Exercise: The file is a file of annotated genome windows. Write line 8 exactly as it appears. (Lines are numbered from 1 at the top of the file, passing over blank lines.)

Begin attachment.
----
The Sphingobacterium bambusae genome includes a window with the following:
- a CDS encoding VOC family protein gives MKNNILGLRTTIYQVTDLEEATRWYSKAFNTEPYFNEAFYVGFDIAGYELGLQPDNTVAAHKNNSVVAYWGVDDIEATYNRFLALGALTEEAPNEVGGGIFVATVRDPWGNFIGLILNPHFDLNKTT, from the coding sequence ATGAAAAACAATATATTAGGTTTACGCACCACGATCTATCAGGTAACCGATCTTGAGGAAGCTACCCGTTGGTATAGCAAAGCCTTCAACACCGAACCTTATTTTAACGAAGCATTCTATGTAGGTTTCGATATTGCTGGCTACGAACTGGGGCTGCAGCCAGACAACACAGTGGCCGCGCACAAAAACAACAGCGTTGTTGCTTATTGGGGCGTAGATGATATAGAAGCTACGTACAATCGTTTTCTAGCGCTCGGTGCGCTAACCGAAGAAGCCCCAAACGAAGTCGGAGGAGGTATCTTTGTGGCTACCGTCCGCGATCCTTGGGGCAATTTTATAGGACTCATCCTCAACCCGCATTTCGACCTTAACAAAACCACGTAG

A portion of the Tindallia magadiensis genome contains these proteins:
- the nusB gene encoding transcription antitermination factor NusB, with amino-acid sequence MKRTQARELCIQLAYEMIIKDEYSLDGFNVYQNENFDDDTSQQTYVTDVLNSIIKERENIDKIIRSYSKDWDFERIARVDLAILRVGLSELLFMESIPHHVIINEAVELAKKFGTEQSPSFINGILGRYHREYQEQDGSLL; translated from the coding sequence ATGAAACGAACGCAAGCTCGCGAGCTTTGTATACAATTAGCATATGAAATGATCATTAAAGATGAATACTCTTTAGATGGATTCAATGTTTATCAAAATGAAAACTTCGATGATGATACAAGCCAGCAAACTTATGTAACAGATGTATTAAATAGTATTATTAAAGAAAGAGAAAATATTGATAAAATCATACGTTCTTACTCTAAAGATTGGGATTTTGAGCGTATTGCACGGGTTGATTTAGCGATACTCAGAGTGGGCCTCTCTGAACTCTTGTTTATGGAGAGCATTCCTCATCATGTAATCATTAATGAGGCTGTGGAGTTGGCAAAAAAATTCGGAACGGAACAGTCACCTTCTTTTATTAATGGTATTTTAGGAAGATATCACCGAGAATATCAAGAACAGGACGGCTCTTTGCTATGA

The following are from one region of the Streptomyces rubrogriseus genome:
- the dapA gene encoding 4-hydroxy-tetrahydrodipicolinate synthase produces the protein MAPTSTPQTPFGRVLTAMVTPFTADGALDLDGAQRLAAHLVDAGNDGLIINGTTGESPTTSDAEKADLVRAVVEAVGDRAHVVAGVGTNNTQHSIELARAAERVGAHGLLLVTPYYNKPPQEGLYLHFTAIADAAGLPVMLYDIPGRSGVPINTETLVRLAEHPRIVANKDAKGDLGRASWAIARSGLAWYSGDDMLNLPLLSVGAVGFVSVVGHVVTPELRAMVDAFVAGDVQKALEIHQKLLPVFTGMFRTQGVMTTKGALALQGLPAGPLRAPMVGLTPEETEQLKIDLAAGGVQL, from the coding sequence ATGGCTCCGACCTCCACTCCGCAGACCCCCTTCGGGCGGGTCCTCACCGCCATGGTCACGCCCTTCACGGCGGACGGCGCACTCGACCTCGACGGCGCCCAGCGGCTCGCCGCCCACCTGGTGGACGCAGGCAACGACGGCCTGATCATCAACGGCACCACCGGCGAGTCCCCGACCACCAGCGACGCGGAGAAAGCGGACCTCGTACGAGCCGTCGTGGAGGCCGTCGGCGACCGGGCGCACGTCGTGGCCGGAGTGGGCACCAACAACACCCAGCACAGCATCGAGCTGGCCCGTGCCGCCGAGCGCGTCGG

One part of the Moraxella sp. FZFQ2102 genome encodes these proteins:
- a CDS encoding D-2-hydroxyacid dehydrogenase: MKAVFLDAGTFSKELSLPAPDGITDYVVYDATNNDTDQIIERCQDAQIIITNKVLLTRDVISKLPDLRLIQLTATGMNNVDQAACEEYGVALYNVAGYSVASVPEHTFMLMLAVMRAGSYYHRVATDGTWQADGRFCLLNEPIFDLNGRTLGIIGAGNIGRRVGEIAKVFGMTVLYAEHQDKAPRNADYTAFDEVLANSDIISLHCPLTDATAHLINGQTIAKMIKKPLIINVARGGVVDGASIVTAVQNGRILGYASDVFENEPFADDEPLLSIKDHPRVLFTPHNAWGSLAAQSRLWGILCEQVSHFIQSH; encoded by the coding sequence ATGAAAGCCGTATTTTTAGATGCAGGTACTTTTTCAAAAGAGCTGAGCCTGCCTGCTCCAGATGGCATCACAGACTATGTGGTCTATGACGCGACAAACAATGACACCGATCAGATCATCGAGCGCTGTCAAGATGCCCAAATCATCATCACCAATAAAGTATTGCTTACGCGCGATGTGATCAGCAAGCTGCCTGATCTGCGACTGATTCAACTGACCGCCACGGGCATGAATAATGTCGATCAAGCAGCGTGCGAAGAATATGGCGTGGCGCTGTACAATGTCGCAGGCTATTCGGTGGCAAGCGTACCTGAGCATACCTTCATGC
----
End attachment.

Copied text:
- a CDS encoding D-2-hydroxyacid dehydrogenase: MKAVFLDAGTFSKELSLPAPDGITDYVVYDATNNDTDQIIERCQDAQIIITNKVLLTRDVISKLPDLRLIQLTATGMNNVDQAACEEYGVALYNVAGYSVASVPEHTFMLMLAVMRAGSYYHRVATDGTWQADGRFCLLNEPIFDLNGRTLGIIGAGNIGRRVGEIAKVFGMTVLYAEHQDKAPRNADYTAFDEVLANSDIISLHCPLTDATAHLINGQTIAKMIKKPLIINVARGGVVDGASIVTAVQNGRILGYASDVFENEPFADDEPLLSIKDHPRVLFTPHNAWGSLAAQSRLWGILCEQVSHFIQSH; encoded by the coding sequence ATGAAAGCCGTATTTTTAGATGCAGGTACTTTTTCAAAAGAGCTGAGCCTGCCTGCTCCAGATGGCATCACAGACTATGTGGTCTATGACGCGACAAACAATGACACCGATCAGATCATCGAGCGCTGTCAAGATGCCCAAATCATCATCACCAATAAAGTATTGCTTACGCGCGATGTGATCAGCAAGCTGCCTGATCTGCGACTGATTCAACTGACCGCCACGGGCATGAATAATGTCGATCAAGCAGCGTGCGAAGAATATGGCGTGGCGCTGTACAATGTCGCAGGCTATTCGGTGGCAAGCGTACCTGAGCATACCTTCATGC